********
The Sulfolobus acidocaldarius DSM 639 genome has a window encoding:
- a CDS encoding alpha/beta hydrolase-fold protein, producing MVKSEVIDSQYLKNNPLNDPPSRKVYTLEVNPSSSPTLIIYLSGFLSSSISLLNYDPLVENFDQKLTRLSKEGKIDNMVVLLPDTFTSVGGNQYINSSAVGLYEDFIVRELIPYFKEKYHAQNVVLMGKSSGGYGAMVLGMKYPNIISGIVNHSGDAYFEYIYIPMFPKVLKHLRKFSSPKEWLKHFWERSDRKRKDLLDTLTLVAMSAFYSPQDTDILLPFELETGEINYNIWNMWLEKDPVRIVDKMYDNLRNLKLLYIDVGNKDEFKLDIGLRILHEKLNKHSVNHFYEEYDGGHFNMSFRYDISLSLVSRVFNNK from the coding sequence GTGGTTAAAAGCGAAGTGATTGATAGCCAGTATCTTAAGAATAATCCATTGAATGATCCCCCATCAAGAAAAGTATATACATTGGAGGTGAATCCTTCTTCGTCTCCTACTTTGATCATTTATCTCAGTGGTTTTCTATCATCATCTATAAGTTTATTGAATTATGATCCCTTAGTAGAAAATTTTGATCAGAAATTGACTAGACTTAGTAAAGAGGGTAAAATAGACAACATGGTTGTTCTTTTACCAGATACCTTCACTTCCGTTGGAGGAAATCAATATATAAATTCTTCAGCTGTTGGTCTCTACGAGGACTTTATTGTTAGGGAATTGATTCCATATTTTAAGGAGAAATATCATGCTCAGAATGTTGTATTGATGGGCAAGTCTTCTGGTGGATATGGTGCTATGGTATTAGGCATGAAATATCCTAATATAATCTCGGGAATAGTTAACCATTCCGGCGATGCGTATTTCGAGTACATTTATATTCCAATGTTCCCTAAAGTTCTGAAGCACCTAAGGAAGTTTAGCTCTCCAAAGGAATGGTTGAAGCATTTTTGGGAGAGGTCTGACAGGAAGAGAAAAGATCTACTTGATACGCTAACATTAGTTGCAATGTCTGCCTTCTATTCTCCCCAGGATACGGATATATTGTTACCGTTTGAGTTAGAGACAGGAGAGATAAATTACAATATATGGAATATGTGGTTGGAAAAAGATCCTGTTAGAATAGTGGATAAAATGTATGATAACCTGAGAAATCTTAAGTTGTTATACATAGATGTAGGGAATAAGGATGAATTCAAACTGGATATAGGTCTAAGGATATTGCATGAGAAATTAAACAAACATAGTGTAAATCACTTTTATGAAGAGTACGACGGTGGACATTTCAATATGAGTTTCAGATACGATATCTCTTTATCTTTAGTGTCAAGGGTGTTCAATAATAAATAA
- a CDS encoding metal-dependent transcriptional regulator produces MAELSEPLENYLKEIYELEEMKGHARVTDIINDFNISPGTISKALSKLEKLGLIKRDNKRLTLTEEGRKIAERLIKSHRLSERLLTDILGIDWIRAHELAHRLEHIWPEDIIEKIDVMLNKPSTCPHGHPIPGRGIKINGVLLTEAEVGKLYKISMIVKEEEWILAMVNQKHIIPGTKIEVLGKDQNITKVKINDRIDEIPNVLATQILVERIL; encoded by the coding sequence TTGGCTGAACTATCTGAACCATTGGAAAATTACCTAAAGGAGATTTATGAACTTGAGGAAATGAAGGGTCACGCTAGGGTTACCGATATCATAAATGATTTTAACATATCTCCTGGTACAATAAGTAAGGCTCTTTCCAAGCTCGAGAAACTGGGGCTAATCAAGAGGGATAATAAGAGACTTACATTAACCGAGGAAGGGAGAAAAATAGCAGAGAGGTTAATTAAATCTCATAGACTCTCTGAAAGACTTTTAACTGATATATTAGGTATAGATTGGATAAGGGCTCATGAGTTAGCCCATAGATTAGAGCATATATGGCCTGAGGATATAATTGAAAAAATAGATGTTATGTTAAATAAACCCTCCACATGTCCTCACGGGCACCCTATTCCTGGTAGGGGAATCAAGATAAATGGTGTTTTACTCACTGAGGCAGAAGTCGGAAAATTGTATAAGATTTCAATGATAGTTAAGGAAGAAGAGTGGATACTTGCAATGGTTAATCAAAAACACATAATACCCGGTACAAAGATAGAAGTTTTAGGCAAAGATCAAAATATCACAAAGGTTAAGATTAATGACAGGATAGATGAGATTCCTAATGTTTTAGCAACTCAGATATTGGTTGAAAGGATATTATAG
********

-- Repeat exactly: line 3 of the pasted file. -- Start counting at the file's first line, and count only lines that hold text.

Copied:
- a CDS encoding metal-dependent transcriptional regulator produces MAELSEPLENYLKEIYELEEMKGHARVTDIINDFNISPGTISKALSKLEKLGLIKRDNKRLTLTEEGRKIAERLIKSHRLSERLLTDILGIDWIRAHELAHRLEHIWPEDIIEKIDVMLNKPSTCPHGHPIPGRGIKINGVLLTEAEVGKLYKISMIVKEEEWILAMVNQKHIIPGTKIEVLGKDQNITKVKINDRIDEIPNVLATQILVERIL; encoded by the coding sequence TTGGCTGAACTATCTGAACCATTGGAAAATTACCTAAAGGAGATTTATGAACTTGAGGAAATGAAGGGTCACGCTAGGGTTACCGATATCATAAATGATTTTAACATATCTCCTGGTACAATAAGTAAGGCTCTTTCCAAGCTCGAGAAACTGGGGCTAATCAAGAGGGATAATAAGAGACTTACATTAACCGAGGAAGGGAGAAAAATAGCAGAGAGGTTAATTAAATCTCATAGACTCTCTGAAAGACTTTTAACTGATATATTAGGTATAGATTGGATAAGGGCTCATGAGTTAGCCCATAGATTAGAGCATATATGGCCTGAGGATATAATTGAAAAAATAGATGTTATGTTAAATAAACCCTCCACATGTCCTCACGGGCACCCTATTCCTGGTAGGGGAATCAAGATAAATGGTGTTTTACTCACTGAGGCAGAAGTCGGAAAATTGTATAAGATTTCAATGATAGTTAAGGAAGAAGAGTGGATACTTGCAATGGTTAATCAAAAACACATAATACCCGGTACAAAGATAGAAGTTTTAGGCAAAGATCAAAATATCACAAAGGTTAAGATTAATGACAGGATAGATGAGATTCCTAATGTTTTAGCAACTCAGATATTGGTTGAAAGGATATTATAG